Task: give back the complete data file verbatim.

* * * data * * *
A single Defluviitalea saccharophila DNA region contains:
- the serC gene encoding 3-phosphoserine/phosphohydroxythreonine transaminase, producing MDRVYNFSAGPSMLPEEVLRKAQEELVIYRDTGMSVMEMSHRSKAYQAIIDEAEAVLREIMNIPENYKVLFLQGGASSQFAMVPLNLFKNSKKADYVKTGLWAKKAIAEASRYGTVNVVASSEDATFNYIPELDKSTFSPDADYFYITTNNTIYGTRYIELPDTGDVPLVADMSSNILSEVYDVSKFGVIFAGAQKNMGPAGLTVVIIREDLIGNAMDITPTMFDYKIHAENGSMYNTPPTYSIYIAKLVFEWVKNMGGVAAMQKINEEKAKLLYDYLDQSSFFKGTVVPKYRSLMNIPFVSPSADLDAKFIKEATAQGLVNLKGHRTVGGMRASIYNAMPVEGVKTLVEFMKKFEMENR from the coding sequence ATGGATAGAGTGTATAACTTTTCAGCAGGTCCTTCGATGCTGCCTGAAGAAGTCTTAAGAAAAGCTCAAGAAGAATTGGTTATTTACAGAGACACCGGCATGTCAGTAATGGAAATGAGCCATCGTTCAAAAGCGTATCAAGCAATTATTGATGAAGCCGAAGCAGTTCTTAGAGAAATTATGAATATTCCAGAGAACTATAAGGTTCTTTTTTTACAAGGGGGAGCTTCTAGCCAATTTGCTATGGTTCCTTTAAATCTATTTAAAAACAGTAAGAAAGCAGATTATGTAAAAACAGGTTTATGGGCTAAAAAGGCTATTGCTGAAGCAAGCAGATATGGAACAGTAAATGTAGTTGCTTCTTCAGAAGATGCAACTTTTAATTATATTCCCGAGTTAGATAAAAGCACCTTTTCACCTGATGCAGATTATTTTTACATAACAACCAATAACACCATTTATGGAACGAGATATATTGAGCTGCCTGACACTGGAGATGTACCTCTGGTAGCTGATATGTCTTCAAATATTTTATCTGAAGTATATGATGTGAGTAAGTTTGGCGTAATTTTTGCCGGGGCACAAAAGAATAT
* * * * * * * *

A single Defluviitalea saccharophila DNA region contains:
- the serC gene encoding 3-phosphoserine/phosphohydroxythreonine transaminase, producing MDRVYNFSAGPSMLPEEVLRKAQEELVIYRDTGMSVMEMSHRSKAYQAIIDEAEAVLREIMNIPENYKVLFLQGGASSQFAMVPLNLFKNSKKADYVKTGLWAKKAIAEASRYGTVNVVASSEDATFNYIPELDKSTFSPDADYFYITTNNTIYGTRYIELPDTGDVPLVADMSSNILSEVYDVSKFGVIFAGAQKNMGPAGLTVVIIREDLIGNAMDITPTMFDYKIHAENGSMYNTPPTYSIYIAKLVFEWVKNMGGVAAMQKINEEKAKLLYDYLDQSSFFKGTVVPKYRSLMNIPFVSPSADLDAKFIKEATAQGLVNLKGHRTVGGMRASIYNAMPVEGVKTLVEFMKKFEMENR from the coding sequence ATGGATAGAGTGTATAACTTTTCAGCAGGTCCTTCGATGCTGCCTGAAGAAGTCTTAAGAAAAGCTCAAGAAGAATTGGTTATTTACAGAGACACCGGCATGTCAGTAATGGAAATGAGCCATCGTTCAAAAGCGTATCAAGCAATTATTGATGAAGCCGAAGCAGTTCTTAGAGAAATTATGAATATTCCAGAGAACTATAAGGTTCTTTTTTTACAAGGGGGAGCTTCTAGCCAATTTGCTATGGTTCCTTTAAATCTATTTAAAAACAGTAAGAAAGCAGATTATGTAAAAACAGGTTTATGGGCTAAAAAGGCTATTGCTGAAGCAAGCAGATATGGAACAGTAAATGTAGTTGCTTCTTCAGAAGATGCAACTTTTAATTATATTCCCGAGTTAGATAAAAGCACCTTTTCACCTGATGCAGATTATTTTTACATAACAACCAATAACACCATTTATGGAACGAGATATATTGAGCTGCCTGACACTGGAGATGTACCTCTGGTAGCTGATATGTCTTCAAATATTTTATCTGAAGTATATGATGTGAGTAAGTTTGGCGTAATTTTTGCCGGGGCACAAAAGAATAT